1. A good idea to use a timezone stored with the user, thanks for the tip. In the current version of Laravel you could just set the $dates member like “protected $dates = array(‘foobazed_at’);” instead of overwriting the getDates method.

  2. Thanks !!

    Wish I had come to the same conclusion and read your post earlier before being drawn in by all the documentation on using mutators or overiding the a methods in a base model.

    This is exactly what I need for a presentation level dates with out having to worry about changing the model or applicant time zone and breaking any calculation logic.

  3. Absolutely, as Martin points you… it’s even easier than overloading the getDates method you can also just specify “protected $dates = array(‘foobazed_at’);” directly in your model. I should update this post accordingly.

  4. Hi Matt. My approach would be different, and I’ll try to explain my thinking. No matter what the language or framework, I might prefer to deal with time as UTC on the server. On the client side, I might convert it to the appropriate timezone using the appropriate offset that I would derive by using “var offset = new Date().getTimezoneOffset();”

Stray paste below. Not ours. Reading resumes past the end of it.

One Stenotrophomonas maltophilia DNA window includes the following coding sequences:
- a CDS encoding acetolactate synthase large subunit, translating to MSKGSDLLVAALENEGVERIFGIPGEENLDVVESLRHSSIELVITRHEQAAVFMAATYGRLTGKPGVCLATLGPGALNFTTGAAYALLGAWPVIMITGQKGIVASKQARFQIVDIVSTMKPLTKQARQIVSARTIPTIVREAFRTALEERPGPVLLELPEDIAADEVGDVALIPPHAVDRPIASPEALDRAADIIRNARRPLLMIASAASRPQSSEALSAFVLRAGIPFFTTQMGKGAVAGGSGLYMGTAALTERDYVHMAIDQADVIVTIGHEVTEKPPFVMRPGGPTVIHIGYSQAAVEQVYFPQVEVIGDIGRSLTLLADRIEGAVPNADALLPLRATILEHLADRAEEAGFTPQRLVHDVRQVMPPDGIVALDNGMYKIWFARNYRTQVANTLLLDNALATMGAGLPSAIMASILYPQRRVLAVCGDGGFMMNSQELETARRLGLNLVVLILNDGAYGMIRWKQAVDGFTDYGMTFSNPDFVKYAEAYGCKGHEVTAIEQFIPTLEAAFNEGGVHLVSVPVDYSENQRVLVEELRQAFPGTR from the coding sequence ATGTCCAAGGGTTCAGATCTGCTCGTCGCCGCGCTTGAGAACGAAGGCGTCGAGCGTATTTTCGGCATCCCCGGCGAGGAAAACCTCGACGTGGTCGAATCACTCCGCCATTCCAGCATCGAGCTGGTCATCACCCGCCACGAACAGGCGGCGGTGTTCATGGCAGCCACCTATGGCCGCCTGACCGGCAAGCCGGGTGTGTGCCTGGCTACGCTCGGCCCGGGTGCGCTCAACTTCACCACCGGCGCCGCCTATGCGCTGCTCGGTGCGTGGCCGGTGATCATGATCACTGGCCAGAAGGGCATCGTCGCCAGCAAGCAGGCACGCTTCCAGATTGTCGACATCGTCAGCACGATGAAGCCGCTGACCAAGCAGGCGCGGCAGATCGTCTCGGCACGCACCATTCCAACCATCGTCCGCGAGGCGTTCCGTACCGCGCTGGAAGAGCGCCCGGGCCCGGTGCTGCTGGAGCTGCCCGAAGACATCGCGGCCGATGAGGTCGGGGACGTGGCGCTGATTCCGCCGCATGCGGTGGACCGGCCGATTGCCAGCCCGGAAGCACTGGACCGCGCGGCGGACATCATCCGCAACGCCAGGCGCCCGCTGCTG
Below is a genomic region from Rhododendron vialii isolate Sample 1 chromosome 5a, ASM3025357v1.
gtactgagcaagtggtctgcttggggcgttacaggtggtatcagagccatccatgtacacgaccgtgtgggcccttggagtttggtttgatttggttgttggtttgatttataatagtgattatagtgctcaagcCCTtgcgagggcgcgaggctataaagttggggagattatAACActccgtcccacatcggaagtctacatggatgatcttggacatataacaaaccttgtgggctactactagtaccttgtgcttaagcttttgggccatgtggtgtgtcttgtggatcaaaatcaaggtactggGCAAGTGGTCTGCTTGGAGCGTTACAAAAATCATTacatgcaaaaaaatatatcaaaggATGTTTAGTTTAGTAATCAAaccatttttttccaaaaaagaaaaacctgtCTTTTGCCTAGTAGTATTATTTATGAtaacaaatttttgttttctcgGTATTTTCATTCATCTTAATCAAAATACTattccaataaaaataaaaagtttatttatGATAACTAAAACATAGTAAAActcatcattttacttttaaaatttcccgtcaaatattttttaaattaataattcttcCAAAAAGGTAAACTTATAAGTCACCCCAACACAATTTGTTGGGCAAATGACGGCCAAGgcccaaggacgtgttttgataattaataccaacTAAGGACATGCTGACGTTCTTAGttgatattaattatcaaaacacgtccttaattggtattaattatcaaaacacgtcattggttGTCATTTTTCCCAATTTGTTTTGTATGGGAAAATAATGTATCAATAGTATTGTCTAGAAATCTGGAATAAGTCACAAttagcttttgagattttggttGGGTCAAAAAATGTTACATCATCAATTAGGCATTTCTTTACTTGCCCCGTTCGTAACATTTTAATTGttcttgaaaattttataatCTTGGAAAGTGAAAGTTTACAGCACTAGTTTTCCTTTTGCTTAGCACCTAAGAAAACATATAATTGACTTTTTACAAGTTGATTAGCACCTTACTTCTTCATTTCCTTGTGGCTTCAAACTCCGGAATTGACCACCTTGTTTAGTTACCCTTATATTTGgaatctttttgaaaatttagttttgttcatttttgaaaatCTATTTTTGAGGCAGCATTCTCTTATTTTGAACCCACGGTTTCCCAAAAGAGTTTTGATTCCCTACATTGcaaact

When passing a date to the server, I would convert it to UTC. Therefore, the time on the server is standard always, and web clients take care of converting it to the appropriate time zone before displaying it.

    I might use the moment.js library to handle the conversions on the client – I think that would work.

    My biggest reason is that I do not want to depend on the time on the server being correct – if it is wrong, it is wrong for everyone. However, most clients will have the correct time – anybody who has the wrong time gets what they deserve. There has to be one time to rule them all and in the darkness bind them.

    Keeping track of timezones in the database seems more work than is necessary. I just want to deal with UTC, and I just want the client to take care of the rest. IMHO.

    Does that make sense? I may want to track where someone is, but I don’t think I would want to tie that to how I store my dates. Just my take on the problem.

    Having said that, Carbon is a beautiful library. I like the fluent setters. I checked out Zend a few years ago, and it just wasn’t as easy as I wanted it to be. But, Laravel looks like PHP heaven.

  5. Hi Jim,

    Thanks for the comments.

    Laravel does (by default) convert and store time in the database as UTC. You can change its’ default timezone in app/config/app.php if you want to.